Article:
By Michael D’Onofrio
Cheyney University administrators allegedly misused federal education dollars, raided a scholarship program to pay university employee salaries, awarded full scholarships to undeserving students and inflated enrollment figures in an effort to save the school’s accreditation, according to a lawsuit from a former employee who oversaw the school’s prized grant program.
Nicole Rayfield, of Glenolden, says she warned university administrators about their actions, and they fired her in retaliation.
She has filed a lawsuit in the U.S. District Court for the Eastern District of Pennsylvania in July under the state’s whistleblower law, wrongful termination law, and Family and Medical Leave Act.
The lawsuit names Cheyney University, President Aaron Walton and Executive Director of Enrollment Management Jeffrey Jones.
Walton declined to address the allegations in the lawsuit, saying he does not respond to ongoing litigation.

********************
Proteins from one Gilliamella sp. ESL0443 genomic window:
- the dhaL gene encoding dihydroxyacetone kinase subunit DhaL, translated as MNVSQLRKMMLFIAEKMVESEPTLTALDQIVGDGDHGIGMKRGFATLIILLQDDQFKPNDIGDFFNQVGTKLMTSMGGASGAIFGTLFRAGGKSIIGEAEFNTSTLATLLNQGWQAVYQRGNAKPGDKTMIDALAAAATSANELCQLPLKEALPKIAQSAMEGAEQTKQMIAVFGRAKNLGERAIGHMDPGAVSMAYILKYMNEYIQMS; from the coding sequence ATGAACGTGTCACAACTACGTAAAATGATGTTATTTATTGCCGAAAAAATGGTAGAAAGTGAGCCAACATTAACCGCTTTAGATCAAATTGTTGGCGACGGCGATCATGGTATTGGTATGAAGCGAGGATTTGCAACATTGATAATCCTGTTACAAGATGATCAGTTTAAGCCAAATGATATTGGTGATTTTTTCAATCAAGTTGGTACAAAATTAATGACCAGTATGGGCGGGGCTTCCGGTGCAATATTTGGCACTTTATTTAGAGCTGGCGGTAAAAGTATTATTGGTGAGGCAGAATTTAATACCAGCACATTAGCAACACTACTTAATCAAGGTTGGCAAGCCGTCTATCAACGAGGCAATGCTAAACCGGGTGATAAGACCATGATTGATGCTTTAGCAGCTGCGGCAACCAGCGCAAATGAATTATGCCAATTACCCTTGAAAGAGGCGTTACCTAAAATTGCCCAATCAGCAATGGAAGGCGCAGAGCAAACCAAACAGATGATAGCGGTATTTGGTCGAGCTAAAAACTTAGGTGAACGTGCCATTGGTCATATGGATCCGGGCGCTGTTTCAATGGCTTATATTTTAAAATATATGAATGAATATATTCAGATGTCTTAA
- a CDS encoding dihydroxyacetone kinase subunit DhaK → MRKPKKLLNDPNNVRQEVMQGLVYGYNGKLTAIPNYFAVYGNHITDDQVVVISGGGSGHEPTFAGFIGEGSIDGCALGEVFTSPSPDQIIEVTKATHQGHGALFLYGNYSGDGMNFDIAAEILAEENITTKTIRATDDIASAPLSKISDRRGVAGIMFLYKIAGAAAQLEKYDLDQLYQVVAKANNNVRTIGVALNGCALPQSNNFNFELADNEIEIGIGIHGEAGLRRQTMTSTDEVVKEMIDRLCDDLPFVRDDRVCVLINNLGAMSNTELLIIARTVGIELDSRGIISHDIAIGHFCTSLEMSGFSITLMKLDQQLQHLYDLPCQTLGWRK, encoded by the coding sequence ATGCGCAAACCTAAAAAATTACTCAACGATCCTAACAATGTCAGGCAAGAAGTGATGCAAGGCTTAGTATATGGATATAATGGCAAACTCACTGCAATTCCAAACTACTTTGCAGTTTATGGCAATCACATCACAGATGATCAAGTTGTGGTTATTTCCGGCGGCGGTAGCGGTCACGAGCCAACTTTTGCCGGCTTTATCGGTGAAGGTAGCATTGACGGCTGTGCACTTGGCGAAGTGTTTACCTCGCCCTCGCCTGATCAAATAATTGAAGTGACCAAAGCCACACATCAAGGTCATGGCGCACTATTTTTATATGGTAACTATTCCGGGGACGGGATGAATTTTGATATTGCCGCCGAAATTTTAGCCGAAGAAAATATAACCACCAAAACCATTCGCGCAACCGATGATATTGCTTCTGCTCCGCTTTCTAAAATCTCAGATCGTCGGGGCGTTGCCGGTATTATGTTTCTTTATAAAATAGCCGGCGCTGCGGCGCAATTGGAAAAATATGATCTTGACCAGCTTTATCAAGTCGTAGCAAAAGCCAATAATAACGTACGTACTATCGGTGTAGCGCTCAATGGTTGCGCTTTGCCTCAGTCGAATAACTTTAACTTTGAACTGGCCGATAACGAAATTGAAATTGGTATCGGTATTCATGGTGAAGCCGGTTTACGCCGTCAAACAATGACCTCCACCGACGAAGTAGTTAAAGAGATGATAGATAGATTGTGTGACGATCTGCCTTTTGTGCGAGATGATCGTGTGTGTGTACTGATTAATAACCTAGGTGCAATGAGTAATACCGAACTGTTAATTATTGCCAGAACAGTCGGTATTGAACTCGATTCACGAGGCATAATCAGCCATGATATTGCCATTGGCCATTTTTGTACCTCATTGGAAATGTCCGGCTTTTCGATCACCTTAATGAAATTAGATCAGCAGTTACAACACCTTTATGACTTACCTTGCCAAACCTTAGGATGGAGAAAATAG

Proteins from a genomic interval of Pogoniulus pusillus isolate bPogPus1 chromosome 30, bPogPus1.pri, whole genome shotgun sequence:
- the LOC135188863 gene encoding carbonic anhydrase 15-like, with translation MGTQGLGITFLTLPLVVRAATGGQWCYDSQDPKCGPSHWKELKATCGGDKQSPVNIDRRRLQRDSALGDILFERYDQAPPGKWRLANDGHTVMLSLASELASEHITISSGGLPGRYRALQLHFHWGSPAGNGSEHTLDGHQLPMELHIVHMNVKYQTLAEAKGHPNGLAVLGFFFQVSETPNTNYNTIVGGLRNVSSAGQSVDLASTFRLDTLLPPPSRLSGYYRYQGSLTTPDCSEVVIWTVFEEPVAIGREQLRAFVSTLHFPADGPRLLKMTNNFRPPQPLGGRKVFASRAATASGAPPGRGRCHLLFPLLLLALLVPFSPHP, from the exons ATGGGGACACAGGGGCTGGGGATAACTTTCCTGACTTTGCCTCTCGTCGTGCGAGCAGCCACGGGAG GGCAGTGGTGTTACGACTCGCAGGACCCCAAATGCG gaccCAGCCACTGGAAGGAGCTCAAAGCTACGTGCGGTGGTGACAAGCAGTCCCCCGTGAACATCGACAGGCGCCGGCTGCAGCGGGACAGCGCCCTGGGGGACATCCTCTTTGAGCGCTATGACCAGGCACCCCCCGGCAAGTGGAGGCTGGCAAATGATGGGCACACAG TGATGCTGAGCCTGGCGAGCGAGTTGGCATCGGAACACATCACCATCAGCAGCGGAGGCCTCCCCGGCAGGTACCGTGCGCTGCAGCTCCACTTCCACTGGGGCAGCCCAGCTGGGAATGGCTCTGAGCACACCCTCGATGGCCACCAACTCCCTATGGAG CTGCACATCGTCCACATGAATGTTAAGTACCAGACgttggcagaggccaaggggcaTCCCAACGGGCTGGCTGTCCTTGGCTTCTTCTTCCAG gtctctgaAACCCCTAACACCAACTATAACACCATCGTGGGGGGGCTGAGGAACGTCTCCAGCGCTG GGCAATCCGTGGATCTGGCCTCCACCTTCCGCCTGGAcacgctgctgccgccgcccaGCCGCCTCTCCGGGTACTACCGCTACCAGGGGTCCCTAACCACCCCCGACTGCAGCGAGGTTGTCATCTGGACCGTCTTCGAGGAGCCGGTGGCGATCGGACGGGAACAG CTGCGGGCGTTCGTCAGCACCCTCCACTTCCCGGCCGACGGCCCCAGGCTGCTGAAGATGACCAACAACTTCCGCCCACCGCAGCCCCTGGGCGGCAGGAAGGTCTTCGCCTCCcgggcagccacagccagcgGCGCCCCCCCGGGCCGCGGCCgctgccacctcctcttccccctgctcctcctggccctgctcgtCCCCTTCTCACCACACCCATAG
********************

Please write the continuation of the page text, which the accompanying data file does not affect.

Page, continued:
But Walton, who took over the struggling school in 2017, pushed back against the allegations the school was misrepresenting the size of its student population.
“Cheyney is not inflating numbers,” he said in a phone interview. “Our numbers are reported on a daily basis to the state system. They are validated and verified. So we can’t submit numbers that we can’t substantiate.”
Robert Bogle, the president of The Philadelphia Tribune, is the chairman of the university’s council of trustees. He did not immediately respond to a request for comment.
The complaint filed by Rayfield paints a damning picture of a university desperately attempting to stave off financial woes and the loss of its accreditation in November from Middle State Accreditation Commission, the regional accrediting body.
The university, one of 14 schools in the state’s system of higher education, is the oldest historically Black university in the country.
Cheyney’s accreditation has been at risk since 2015, when the Middle States commission put the school on probation that year for failing to meet compliance standards, including balancing its budget.
After two accreditation extensions and no mechanism for another one, the Middle State commission will convene on Nov. 21 to determine whether Cheney will keep its accreditation.